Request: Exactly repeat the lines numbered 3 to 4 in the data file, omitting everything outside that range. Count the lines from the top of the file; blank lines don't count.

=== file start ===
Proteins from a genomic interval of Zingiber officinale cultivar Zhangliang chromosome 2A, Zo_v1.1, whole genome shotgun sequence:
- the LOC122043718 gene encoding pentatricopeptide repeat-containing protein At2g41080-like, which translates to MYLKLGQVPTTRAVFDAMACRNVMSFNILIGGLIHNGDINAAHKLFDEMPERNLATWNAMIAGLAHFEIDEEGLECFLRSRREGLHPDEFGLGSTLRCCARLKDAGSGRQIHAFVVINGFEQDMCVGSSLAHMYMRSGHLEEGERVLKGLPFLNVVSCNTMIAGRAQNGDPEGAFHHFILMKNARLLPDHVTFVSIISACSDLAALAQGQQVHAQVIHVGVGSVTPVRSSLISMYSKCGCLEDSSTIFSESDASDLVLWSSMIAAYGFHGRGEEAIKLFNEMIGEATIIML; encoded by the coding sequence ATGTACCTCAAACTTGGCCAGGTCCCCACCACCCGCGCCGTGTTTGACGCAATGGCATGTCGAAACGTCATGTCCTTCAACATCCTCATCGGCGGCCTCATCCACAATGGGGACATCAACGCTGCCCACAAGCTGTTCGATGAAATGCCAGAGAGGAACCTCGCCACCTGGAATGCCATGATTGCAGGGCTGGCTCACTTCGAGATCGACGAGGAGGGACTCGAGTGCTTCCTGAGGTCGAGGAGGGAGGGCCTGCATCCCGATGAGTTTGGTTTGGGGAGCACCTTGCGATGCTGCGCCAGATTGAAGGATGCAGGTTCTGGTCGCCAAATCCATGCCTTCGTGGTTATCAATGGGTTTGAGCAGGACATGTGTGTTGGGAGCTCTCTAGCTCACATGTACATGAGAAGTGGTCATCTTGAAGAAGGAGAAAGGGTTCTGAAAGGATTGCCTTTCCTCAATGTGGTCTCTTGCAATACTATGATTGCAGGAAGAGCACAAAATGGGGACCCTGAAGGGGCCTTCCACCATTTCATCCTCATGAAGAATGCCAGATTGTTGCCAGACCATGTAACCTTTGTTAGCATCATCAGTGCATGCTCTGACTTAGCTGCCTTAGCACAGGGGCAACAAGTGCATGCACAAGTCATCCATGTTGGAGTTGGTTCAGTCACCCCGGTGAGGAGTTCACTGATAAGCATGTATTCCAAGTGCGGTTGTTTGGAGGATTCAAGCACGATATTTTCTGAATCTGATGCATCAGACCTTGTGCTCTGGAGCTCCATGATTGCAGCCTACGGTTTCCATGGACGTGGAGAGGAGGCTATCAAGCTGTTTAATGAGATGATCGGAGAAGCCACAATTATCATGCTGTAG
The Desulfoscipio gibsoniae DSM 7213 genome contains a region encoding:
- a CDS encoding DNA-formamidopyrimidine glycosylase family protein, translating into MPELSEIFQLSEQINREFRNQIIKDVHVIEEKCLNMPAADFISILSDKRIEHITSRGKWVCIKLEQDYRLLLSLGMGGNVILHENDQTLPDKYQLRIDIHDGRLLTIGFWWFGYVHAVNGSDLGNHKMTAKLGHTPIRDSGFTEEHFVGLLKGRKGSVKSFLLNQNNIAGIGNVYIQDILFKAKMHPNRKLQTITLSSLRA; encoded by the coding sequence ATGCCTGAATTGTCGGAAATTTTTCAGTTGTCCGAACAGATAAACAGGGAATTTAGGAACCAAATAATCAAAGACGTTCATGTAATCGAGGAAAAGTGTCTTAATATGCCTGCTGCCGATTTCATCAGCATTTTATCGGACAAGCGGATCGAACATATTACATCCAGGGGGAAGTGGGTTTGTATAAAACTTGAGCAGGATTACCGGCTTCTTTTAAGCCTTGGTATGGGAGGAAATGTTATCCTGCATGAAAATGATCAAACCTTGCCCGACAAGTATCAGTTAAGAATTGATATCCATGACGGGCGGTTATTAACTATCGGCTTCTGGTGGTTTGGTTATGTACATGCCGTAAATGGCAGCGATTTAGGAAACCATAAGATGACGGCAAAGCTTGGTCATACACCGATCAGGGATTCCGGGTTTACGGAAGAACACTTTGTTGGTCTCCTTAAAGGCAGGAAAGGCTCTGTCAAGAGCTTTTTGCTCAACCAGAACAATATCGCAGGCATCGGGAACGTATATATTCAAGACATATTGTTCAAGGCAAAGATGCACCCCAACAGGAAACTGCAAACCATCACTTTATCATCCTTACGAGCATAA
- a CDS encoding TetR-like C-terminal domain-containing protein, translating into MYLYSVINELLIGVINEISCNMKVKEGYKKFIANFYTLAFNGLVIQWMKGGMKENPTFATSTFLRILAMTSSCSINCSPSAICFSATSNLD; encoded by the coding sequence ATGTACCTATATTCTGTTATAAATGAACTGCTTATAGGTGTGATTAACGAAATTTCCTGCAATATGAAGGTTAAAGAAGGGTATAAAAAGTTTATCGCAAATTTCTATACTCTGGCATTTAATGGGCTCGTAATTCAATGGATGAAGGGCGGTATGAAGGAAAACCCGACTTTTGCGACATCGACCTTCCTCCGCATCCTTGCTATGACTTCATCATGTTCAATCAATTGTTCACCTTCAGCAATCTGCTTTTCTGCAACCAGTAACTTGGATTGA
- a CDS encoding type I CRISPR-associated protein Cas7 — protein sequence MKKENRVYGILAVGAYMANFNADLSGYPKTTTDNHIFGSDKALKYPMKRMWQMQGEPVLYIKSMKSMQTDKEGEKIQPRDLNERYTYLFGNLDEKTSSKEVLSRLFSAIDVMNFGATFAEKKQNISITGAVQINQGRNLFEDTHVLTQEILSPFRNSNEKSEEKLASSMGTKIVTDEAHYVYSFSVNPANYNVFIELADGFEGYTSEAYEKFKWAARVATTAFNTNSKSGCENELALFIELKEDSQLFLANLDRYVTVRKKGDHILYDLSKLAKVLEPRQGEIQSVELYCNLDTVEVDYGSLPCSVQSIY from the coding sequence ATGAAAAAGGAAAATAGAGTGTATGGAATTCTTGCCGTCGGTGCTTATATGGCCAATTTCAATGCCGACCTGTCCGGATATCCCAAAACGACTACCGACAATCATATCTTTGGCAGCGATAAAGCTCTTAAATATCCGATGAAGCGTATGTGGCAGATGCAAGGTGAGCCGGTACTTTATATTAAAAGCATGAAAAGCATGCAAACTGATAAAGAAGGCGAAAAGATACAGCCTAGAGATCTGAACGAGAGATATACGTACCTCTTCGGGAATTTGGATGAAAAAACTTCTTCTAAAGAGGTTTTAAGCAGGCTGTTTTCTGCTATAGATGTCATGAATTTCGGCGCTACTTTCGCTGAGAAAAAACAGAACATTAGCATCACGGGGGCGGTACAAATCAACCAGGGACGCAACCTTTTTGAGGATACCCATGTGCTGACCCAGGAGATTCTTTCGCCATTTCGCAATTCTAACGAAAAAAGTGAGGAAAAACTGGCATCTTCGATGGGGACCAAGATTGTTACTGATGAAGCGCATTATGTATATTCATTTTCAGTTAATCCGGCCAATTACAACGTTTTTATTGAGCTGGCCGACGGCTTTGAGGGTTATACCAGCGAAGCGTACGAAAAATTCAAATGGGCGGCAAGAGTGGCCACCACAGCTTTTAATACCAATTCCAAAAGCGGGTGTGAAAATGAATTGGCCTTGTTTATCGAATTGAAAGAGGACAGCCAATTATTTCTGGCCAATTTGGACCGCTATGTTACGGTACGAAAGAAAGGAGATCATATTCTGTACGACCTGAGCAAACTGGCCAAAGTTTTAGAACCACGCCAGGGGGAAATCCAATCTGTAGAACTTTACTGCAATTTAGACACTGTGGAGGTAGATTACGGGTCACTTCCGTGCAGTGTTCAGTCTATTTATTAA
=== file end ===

The Desulfoscipio gibsoniae DSM 7213 genome contains a region encoding:
- a CDS encoding DNA-formamidopyrimidine glycosylase family protein, translating into MPELSEIFQLSEQINREFRNQIIKDVHVIEEKCLNMPAADFISILSDKRIEHITSRGKWVCIKLEQDYRLLLSLGMGGNVILHENDQTLPDKYQLRIDIHDGRLLTIGFWWFGYVHAVNGSDLGNHKMTAKLGHTPIRDSGFTEEHFVGLLKGRKGSVKSFLLNQNNIAGIGNVYIQDILFKAKMHPNRKLQTITLSSLRA; encoded by the coding sequence ATGCCTGAATTGTCGGAAATTTTTCAGTTGTCCGAACAGATAAACAGGGAATTTAGGAACCAAATAATCAAAGACGTTCATGTAATCGAGGAAAAGTGTCTTAATATGCCTGCTGCCGATTTCATCAGCATTTTATCGGACAAGCGGATCGAACATATTACATCCAGGGGGAAGTGGGTTTGTATAAAACTTGAGCAGGATTACCGGCTTCTTTTAAGCCTTGGTATGGGAGGAAATGTTATCCTGCATGAAAATGATCAAACCTTGCCCGACAAGTATCAGTTAAGAATTGATATCCATGACGGGCGGTTATTAACTATCGGCTTCTGGTGGTTTGGTTATGTACATGCCGTAAATGGCAGCGATTTAGGAAACCATAAGATGACGGCAAAGCTTGGTCATACACCGATCAGGGATTCCGGGTTTACGGAAGAACACTTTGTTGGTCTCCTTAAAGGCAGGAAAGGCTCTGTCAAGAGCTTTTTGCTCAACCAGAACAATATCGCAGGCATCGGGAACGTATATATTCAAGACATATTGTTCAAGGCAAAGATGCACCCCAACAGGAAACTGCAAACCATCACTTTATCATCCTTACGAGCATAA